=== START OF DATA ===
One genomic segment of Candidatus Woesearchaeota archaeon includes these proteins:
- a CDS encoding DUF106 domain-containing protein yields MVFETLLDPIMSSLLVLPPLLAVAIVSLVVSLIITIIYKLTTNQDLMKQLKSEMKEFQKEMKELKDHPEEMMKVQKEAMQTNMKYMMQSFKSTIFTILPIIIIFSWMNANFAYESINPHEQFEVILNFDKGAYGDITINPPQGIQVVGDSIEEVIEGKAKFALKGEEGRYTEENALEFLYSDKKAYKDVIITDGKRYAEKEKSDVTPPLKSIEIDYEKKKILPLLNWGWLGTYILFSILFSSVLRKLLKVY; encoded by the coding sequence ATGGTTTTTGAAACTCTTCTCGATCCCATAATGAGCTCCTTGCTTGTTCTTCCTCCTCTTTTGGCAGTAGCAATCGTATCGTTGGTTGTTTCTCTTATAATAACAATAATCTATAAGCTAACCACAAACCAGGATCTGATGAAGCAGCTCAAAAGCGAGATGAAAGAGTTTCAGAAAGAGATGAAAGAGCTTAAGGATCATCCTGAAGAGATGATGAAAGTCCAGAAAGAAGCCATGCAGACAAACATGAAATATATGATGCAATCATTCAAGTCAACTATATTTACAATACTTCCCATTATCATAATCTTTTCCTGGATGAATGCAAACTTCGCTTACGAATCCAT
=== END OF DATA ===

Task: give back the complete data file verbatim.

One genomic segment of Candidatus Woesearchaeota archaeon includes these proteins:
- a CDS encoding DUF106 domain-containing protein yields MVFETLLDPIMSSLLVLPPLLAVAIVSLVVSLIITIIYKLTTNQDLMKQLKSEMKEFQKEMKELKDHPEEMMKVQKEAMQTNMKYMMQSFKSTIFTILPIIIIFSWMNANFAYESINPHEQFEVILNFDKGAYGDITINPPQGIQVVGDSIEEVIEGKAKFALKGEEGRYTEENALEFLYSDKKAYKDVIITDGKRYAEKEKSDVTPPLKSIEIDYEKKKILPLLNWGWLGTYILFSILFSSVLRKLLKVY; encoded by the coding sequence ATGGTTTTTGAAACTCTTCTCGATCCCATAATGAGCTCCTTGCTTGTTCTTCCTCCTCTTTTGGCAGTAGCAATCGTATCGTTGGTTGTTTCTCTTATAATAACAATAATCTATAAGCTAACCACAAACCAGGATCTGATGAAGCAGCTCAAAAGCGAGATGAAAGAGTTTCAGAAAGAGATGAAAGAGCTTAAGGATCATCCTGAAGAGATGATGAAAGTCCAGAAAGAAGCCATGCAGACAAACATGAAATATATGATGCAATCATTCAAGTCAACTATATTTACAATACTTCCCATTATCATAATCTTTTCCTGGATGAATGCAAACTTCGCTTACGAATCCAT